White Rice in the Instant Pot


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Multitaskers are the best!

It’s so easy and fast to cook white rice in the instant pot, we ditched our rice cooker long ago. I’ll admit it took me some time to come around to the wonders of the instant pot – and I still think it has its drawbacks – but this is one function of the instant pot that definitely renders a standalone rice cooker (AKA a ‘single-tasker’) unnecessary.

All about the ratio

There are a surprising number of differing opinions about ratio, and it does depend on the cooking method. For white rice in the instant pot, I have found that 1:1 is just fine. In truth, there is probably a tad more water than rice, by volume, since the rice is wet when it goes in – but it’s negligible.

I also add a touch of salt and oil at the beginning of cooking. Again, there are many opinions out there about when to introduce salt, but I have found this method to produce rice to my liking!


Start by giving the rice a good rinse under cold running water. This is important because it rinses away the excess starch that can make the final product sticky and gummy. You want to continue to rinse until the water runs clear. One way to see this clearly is to put a dark-colored plate or bowl in the sink below where you’re working. That makes it easy to see if the water running off the rice is clear or cloudy.

Check out this handy Japanese rice washing bowl that I got a while back. It’s like a colander, but the holes are very small – small enough to easily catch the rice, whereas a normal colander might not hold in the rice. I also use this for rinsing delicate berries, lentils, and other things that might get roughed up by a normal colander.


Measurements depend on the amount of uncooked rice you start with.

For every CUP of uncooked rice, add 1 cup of water, 1 teaspoon of canola oil, and a ¼ teaspoon of salt. In other words:

  • 1 cup uncooked rice
  • 1 cup water
  • 1 teaspoon oil
  • ¼ teaspoon salt
  • 1 cup uncooked rice = approx. 3 cups cooked rice

And then just go up/down from there depending on how much cooked rice you want. 1 cup of uncooked rice yields approximately 3 cups of cooked rice.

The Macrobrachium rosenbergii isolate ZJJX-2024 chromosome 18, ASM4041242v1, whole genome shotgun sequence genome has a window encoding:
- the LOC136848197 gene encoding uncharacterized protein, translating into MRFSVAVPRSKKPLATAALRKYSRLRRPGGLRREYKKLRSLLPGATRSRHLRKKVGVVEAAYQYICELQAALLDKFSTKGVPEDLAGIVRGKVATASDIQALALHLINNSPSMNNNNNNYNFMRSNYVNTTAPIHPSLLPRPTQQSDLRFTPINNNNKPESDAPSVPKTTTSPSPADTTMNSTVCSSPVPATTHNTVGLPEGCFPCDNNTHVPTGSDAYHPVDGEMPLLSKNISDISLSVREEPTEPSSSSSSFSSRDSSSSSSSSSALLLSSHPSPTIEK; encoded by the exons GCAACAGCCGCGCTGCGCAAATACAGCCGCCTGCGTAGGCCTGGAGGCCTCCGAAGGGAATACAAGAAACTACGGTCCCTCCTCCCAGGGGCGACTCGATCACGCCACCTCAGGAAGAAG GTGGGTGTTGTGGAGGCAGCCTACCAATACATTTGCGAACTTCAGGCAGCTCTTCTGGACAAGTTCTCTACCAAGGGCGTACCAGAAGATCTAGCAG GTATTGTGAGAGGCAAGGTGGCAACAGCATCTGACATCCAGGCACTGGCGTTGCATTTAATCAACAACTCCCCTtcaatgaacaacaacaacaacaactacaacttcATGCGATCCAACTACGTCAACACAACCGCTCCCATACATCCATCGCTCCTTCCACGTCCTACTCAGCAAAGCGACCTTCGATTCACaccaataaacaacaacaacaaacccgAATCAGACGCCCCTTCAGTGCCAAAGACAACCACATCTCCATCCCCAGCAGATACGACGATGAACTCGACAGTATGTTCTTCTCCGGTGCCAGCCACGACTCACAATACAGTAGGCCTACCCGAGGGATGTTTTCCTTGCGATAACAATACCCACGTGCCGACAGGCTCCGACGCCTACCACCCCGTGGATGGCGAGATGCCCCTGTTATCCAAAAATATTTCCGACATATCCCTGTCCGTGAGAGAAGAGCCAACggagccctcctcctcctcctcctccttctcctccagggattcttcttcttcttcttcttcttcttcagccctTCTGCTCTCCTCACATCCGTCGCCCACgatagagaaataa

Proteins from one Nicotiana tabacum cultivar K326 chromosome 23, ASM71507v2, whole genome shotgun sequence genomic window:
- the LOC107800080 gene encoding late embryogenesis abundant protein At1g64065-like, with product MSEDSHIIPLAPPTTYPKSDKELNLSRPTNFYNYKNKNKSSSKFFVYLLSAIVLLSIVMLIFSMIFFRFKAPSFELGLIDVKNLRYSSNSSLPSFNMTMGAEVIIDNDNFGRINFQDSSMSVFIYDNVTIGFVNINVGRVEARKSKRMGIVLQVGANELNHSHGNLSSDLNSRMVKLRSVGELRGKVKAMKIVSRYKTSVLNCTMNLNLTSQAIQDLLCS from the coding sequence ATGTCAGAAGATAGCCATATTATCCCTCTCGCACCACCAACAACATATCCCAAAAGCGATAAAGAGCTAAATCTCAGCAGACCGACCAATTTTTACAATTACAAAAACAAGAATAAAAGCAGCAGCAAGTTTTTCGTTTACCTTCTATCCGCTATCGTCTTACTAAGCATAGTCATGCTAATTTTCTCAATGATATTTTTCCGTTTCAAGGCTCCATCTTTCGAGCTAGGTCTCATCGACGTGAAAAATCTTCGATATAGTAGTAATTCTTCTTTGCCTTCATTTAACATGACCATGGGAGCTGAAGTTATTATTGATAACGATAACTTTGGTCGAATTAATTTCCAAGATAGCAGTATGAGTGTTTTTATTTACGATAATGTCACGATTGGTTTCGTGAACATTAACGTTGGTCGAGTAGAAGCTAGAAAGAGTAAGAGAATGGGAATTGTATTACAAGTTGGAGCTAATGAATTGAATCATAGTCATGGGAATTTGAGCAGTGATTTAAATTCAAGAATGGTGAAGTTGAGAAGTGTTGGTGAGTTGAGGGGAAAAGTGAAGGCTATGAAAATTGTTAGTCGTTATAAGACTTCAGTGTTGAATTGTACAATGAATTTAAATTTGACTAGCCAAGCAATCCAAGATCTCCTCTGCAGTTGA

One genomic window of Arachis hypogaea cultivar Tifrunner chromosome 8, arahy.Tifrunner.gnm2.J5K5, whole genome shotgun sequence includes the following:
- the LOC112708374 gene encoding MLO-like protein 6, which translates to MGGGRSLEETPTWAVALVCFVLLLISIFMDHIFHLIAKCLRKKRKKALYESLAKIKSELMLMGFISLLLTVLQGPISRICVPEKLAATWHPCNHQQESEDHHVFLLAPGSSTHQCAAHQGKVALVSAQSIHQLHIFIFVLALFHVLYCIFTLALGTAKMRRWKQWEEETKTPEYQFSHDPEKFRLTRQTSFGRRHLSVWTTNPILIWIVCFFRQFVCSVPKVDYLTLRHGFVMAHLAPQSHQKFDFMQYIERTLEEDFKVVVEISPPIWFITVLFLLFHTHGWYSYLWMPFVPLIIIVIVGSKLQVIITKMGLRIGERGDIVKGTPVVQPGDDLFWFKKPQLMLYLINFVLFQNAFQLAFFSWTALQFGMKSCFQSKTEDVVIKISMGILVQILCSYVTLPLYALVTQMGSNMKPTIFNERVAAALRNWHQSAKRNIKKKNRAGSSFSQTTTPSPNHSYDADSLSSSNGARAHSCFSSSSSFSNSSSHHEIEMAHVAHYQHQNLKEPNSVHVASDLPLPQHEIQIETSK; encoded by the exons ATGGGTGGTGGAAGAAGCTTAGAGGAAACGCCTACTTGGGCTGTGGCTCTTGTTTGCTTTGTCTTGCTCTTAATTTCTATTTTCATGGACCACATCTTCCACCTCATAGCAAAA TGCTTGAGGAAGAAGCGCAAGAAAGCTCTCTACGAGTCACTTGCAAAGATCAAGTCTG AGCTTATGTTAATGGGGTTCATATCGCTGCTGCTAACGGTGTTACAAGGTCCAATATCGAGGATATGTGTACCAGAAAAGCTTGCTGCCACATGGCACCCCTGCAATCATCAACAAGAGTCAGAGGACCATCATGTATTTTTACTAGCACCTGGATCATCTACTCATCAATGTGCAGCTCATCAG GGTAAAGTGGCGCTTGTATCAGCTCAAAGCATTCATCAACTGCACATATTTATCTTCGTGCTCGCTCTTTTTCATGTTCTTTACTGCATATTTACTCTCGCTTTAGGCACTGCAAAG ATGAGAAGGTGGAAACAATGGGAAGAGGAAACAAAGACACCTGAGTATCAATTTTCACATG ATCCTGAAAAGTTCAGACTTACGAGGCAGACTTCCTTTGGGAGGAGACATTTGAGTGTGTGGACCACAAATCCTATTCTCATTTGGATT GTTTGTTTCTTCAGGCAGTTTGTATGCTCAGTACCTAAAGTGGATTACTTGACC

Batten down the hatches

Once you have all your ingredients in the instant pot, secure the lid and make sure that the release valve is set to ‘sealing’. Then simply press the ‘RICE’ button on the instant pot!

While the instant pot heats up and build up pressure, the screen will say “On” – and it can seem like nothing is happening. This just means that the water is coming to a boil. The timer won’t start until the instant pot reaches full pressure. Once this happens, you will see the screen display the amount of time – in this case, 12 minutes. This timer will count down until it reaches zero.

To release or not to release?

Some recipes ask you to manually release the pressure as soon as the time is up. However, many require you to wait and do nothing for a certain amount of time. When you do nothing, it’s called ‘natural release’. In other words, you’re just letting the temperature and pressure come down on their own for a time, instead of opening up the valve and releasing all the pressure.

In this case, we want to let the pressure release naturally for 10 minutes and then open things up. One handy thing about the instant pot is that when the timer reaches zero, it starts counting back upwards! So you can always see how long it has been since the cook time ended. So, for this recipe you will see the timer count down from twelve and then count back up to ten minutes.

After 10 minutes of natural release (aka doing nothing), carefully move the release valve from ‘sealing’ to ‘venting’. This will release any remaining pressure so that you can safely open the lid. YOU SHOULD ALWAYS RELEASE THE VALVE WITH A LONG SPOON AND/OR WITH A FOLDED TOWEL OVER THE TOP OF THE INSTANT POT. If there is still pressure inside the pot, steam will release rapidly when the valve is opened. This is not dangerous as long as you know it is coming. Placing a folded towel over the valve before releasing will keep the steam from dampening cabinets. It also gives a barrier between your hands and the steam, which can burn you. Steam burns are no fun. Keep your hands and head clear whenever you release pressure, and you will be fine.

Fluff & go!

After the steam has been fully released, you will be able to remove the cover easily. Fluff up the rice with a fork and leave it with the lid off for a few minutes. This lets any extra moisture evaporate a bit. There you have it! White rice in the instant pot!

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